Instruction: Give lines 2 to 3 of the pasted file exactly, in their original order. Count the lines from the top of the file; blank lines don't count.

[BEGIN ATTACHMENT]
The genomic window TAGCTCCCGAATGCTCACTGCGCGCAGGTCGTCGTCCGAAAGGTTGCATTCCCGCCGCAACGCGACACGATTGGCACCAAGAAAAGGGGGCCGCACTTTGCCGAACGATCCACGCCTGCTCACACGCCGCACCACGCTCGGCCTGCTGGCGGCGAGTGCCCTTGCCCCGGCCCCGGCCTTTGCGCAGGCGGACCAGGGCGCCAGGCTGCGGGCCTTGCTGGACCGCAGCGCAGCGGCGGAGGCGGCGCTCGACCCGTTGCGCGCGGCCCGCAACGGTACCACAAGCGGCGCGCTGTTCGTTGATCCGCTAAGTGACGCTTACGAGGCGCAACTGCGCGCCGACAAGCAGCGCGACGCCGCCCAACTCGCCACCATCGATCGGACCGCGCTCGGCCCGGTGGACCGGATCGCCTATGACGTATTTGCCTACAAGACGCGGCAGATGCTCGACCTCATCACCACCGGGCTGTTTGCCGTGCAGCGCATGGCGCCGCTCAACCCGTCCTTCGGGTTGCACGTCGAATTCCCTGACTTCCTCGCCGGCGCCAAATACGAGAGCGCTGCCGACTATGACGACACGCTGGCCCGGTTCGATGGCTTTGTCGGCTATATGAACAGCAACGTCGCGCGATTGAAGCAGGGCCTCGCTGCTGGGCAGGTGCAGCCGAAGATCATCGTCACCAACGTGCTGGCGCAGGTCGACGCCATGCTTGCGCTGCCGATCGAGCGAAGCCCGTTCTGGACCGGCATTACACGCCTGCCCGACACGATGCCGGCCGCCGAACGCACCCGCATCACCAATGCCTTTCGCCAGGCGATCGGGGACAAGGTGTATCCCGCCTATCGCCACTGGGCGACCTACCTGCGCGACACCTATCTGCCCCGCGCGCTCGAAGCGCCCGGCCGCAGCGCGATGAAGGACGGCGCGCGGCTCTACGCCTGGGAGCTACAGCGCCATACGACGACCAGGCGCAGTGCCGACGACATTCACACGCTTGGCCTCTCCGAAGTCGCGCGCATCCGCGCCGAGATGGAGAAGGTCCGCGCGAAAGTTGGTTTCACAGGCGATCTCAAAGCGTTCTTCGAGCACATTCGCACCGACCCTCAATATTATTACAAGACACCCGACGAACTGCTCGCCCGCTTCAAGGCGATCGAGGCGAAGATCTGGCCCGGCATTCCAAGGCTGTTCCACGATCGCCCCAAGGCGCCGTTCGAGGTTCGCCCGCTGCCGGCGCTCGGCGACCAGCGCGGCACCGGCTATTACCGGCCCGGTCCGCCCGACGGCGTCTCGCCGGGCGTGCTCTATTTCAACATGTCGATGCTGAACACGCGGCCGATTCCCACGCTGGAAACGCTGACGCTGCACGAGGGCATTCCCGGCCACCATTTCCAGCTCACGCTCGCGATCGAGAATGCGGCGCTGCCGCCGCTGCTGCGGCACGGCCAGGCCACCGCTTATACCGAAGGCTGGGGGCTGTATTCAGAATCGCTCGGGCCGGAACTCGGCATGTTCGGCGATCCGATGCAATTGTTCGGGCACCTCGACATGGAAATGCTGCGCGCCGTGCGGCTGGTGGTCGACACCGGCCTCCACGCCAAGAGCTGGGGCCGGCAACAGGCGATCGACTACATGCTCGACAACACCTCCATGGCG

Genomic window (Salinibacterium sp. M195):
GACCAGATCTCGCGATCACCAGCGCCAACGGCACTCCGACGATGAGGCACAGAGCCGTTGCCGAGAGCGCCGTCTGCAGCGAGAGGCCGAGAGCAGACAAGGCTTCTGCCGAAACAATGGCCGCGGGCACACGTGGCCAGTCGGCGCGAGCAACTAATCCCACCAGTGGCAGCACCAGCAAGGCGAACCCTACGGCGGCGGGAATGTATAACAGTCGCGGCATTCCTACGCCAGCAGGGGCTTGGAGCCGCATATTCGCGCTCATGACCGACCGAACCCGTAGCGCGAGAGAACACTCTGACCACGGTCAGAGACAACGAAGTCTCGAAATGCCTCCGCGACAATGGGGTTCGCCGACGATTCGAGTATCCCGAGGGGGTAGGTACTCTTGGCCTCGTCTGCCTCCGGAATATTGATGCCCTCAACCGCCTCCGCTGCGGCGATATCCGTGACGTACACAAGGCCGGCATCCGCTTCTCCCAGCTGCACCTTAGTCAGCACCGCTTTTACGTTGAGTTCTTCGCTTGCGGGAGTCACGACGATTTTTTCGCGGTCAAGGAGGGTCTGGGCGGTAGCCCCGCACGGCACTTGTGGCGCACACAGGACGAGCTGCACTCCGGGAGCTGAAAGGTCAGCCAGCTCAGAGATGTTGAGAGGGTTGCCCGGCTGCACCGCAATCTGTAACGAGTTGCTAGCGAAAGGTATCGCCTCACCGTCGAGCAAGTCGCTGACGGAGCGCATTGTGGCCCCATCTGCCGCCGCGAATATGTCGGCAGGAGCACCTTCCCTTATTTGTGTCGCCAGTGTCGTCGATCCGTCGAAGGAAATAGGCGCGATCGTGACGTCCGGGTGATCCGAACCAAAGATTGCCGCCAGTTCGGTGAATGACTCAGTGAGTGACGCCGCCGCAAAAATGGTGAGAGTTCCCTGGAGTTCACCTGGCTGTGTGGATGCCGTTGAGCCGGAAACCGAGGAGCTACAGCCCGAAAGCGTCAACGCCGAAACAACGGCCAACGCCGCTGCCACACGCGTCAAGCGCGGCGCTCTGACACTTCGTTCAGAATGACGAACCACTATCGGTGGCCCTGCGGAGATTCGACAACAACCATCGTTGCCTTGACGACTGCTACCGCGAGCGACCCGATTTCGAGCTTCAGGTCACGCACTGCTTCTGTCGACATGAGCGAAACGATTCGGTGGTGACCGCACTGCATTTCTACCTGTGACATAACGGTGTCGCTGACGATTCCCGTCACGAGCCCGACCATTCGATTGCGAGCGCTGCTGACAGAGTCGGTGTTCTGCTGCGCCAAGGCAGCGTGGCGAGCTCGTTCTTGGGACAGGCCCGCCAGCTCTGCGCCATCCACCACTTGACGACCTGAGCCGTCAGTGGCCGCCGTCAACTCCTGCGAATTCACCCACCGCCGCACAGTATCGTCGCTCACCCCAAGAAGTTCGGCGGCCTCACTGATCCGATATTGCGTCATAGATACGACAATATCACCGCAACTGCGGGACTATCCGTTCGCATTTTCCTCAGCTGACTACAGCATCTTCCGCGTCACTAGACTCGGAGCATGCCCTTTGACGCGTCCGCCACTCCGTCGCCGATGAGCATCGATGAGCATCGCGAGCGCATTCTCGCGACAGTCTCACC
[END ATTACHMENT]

Genomic window (Salinibacterium sp. M195):
GACCAGATCTCGCGATCACCAGCGCCAACGGCACTCCGACGATGAGGCACAGAGCCGTTGCCGAGAGCGCCGTCTGCAGCGAGAGGCCGAGAGCAGACAAGGCTTCTGCCGAAACAATGGCCGCGGGCACACGTGGCCAGTCGGCGCGAGCAACTAATCCCACCAGTGGCAGCACCAGCAAGGCGAACCCTACGGCGGCGGGAATGTATAACAGTCGCGGCATTCCTACGCCAGCAGGGGCTTGGAGCCGCATATTCGCGCTCATGACCGACCGAACCCGTAGCGCGAGAGAACACTCTGACCACGGTCAGAGACAACGAAGTCTCGAAATGCCTCCGCGACAATGGGGTTCGCCGACGATTCGAGTATCCCGAGGGGGTAGGTACTCTTGGCCTCGTCTGCCTCCGGAATATTGATGCCCTCAACCGCCTCCGCTGCGGCGATATCCGTGACGTACACAAGGCCGGCATCCGCTTCTCCCAGCTGCACCTTAGTCAGCACCGCTTTTACGTTGAGTTCTTCGCTTGCGGGAGTCACGACGATTTTTTCGCGGTCAAGGAGGGTCTGGGCGGTAGCCCCGCACGGCACTTGTGGCGCACACAGGACGAGCTGCACTCCGGGAGCTGAAAGGTCAGCCAGCTCAGAGATGTTGAGAGGGTTGCCCGGCTGCACCGCAATCTGTAACGAGTTGCTAGCGAAAGGTATCGCCTCACCGTCGAGCAAGTCGCTGACGGAGCGCATTGTGGCCCCATCTGCCGCCGCGAATATGTCGGCAGGAGCACCTTCCCTTATTTGTGTCGCCAGTGTCGTCGATCCGTCGAAGGAAATAGGCGCGATCGTGACGTCCGGGTGATCCGAACCAAAGATTGCCGCCAGTTCGGTGAATGACTCAGTGAGTGACGCCGCCGCAAAAATGGTGAGAGTTCCCTGGAGTTCACCTGGCTGTGTGGATGCCGTTGAGCCGGAAACCGAGGAGCTACAGCCCGAAAGCGTCAACGCCGAAACAACGGCCAACGCCGCTGCCACACGCGTCAAGCGCGGCGCTCTGACACTTCGTTCAGAATGACGAACCACTATCGGTGGCCCTGCGGAGATTCGACAACAACCATCGTTGCCTTGACGACTGCTACCGCGAGCGACCCGATTTCGAGCTTCAGGTCACGCACTGCTTCTGTCGACATGAGCGAAACGATTCGGTGGTGACCGCACTGCATTTCTACCTGTGACATAACGGTGTCGCTGACGATTCCCGTCACGAGCCCGACCATTCGATTGCGAGCGCTGCTGACAGAGTCGGTGTTCTGCTGCGCCAAGGCAGCGTGGCGAGCTCGTTCTTGGGACAGGCCCGCCAGCTCTGCGCCATCCACCACTTGACGACCTGAGCCGTCAGTGGCCGCCGTCAACTCCTGCGAATTCACCCACCGCCGCACAGTATCGTCGCTCACCCCAAGAAGTTCGGCGGCCTCACTGATCCGATATTGCGTCATAGATACGACAATATCACCGCAACTGCGGGACTATCCGTTCGCATTTTCCTCAGCTGACTACAGCATCTTCCGCGTCACTAGACTCGGAGCATGCCCTTTGACGCGTCCGCCACTCCGTCGCCGATGAGCATCGATGAGCATCGCGAGCGCATTCTCGCGACAGTCTCACC